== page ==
Aug 3

New Software Pricing for IBM Z

by Alan Radding 

One of the often overlooked benefits of the introduction of a new mainframe like the Z is cost savings. Even though the machine may cost more, the cost of the performance and capabilities it delivers typically cost less on a per-unit basis. In the case of the new Z, it’s not just a modest drop in price/performance. With the new Z, IBM announced three new Container Pricing models for IBM Z, providing greatly simplified software pricing that promises flexible deployment with competitive economics vs. public clouds and on-premises x86 environments.

Here are the three biggest software pricing changes:

The container pricing options are designed to give clients the predictability and transparency they require for their business. The pricing models are scalable both within and across logical partitions (LPARs) and deliver greatly enhanced metering, capping and billing capabilities. Container pricing for IBM Z is planned to be available by year-end 2017, and enabled in z/OS V2.2 and z/OS V2.3

Jones introduced the software discounts by reiterating that this was focused on software Container Pricing for IBM z and promised that there will be a technology software benefit with the z14 as there was with the z13. IBM, he added, will offer a way to migrate to the new pricing; “This is a beginning of a new beginning. Clearly, as we go forward, we want to expand what’s applicable to container pricing.” His clear implication is that IBM is intent on expanding the discounting it started when, several years ago, it introduced discounts for mobile transactions running on the z, which was driving up monthly software cost averages as mobile transaction volume began to skyrocket.

To understand the latest changes, you need to appreciate what IBM means by container. This is not just about Docker containers. A container to IBM simply is an address space.  An organization can have multiple containers in a logical partition and have as many containers as it wants and change the size of containers as needed.

The fundamental advantage of IBM’s container pricing is that it enables co-location of workloads to get improved performance and remove latency, thus IBM’s repeated references to line-of-sight pricing. In short, this is about MLC (4hr) pricing. The new pricing eliminates what goes on in container from consideration. The price of container is just that; the price of the container. It won’t impact the 4hr rolling average, resulting in very predictable pricing.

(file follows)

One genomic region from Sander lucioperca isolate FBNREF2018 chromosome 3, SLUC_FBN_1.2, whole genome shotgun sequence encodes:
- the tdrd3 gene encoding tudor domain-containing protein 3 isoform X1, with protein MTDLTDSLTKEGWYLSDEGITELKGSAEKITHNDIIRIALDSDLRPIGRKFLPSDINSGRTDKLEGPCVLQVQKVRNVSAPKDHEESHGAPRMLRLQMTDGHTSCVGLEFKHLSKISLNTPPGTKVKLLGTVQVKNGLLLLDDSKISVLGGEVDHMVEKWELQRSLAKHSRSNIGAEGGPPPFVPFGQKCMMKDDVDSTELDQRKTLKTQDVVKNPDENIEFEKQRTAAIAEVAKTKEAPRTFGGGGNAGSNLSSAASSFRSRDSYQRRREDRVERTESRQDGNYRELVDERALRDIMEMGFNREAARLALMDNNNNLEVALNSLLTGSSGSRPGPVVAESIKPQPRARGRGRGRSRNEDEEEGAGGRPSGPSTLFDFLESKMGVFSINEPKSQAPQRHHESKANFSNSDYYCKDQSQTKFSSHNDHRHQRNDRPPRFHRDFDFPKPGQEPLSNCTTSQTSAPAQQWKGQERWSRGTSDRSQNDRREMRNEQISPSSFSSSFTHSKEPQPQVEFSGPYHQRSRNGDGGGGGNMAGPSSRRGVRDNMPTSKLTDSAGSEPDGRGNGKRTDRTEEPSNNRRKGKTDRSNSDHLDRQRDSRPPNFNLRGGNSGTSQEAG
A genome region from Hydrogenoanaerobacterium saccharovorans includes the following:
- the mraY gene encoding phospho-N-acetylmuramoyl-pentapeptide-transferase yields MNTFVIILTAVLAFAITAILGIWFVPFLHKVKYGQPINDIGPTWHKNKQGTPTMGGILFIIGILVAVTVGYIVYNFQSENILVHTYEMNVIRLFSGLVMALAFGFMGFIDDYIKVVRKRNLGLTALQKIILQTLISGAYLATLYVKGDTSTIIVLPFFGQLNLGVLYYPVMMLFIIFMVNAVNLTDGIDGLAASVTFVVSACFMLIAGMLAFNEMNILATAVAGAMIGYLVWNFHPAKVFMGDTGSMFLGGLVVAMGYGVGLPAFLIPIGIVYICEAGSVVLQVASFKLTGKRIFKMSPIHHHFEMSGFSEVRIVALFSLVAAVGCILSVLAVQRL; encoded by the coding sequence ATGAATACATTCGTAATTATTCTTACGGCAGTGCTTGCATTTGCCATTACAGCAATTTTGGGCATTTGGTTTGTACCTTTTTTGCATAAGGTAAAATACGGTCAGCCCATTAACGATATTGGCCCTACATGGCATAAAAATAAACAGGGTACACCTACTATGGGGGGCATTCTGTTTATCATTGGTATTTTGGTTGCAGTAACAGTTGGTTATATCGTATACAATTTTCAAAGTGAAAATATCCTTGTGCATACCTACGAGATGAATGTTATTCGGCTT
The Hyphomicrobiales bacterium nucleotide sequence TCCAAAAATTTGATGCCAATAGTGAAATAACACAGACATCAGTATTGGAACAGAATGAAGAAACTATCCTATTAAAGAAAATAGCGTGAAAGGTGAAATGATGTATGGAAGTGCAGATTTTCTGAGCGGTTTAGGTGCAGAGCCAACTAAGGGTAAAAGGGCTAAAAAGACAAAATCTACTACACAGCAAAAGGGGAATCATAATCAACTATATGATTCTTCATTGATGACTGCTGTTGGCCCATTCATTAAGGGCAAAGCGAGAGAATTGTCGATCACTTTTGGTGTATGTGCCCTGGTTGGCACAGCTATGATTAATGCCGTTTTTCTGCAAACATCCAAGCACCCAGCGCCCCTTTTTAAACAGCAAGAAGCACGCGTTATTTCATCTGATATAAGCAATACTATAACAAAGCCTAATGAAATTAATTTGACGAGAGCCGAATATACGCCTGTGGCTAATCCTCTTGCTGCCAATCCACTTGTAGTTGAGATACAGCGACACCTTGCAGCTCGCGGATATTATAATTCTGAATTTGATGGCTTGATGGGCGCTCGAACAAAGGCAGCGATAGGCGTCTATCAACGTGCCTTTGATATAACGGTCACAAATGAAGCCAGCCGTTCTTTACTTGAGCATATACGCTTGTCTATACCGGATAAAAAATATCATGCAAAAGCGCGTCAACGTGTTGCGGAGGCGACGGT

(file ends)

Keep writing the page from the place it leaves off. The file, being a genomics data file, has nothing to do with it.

The benefits are straightforward: simplified pricing for qualified solutions and allowance to deploy in the best way. And IBM can price competitively to the customer’s solution; in effect solution-specific pricing. When combined with the new metric-payments pricing, IBM is trying to put together a competitive cost/price story. Of course, it is all predicated on the actual prices IBM finally publishes. Let’s hope they are as competitive as IBM implies.

I never pass up an opportunity to flog IBM for overpricing its systems and services. From discussions with Jones and other IBM managers during the pre-launch, it appears the company may finally understand the need to make the mainframe, or z, or Z, or whatever IBM calls it, price-competitive on an operational level today. Low TCO or low cost of IOPS, or low cost of QoS is not the same.

This is especially important now. Managers everywhere appear to be waking up to the need to transform their mainframe-based businesses, at least in part, by becoming competitive digital businesses. I never imagined I would post something referencing the mainframe as a cost-competitive system able to rival x86 systems, not just on quality of service, but on cost. With the IBM Z, the company is talking about competing with an aggressive cost strategy. It’s up to you, paying customers, to force them to deliver.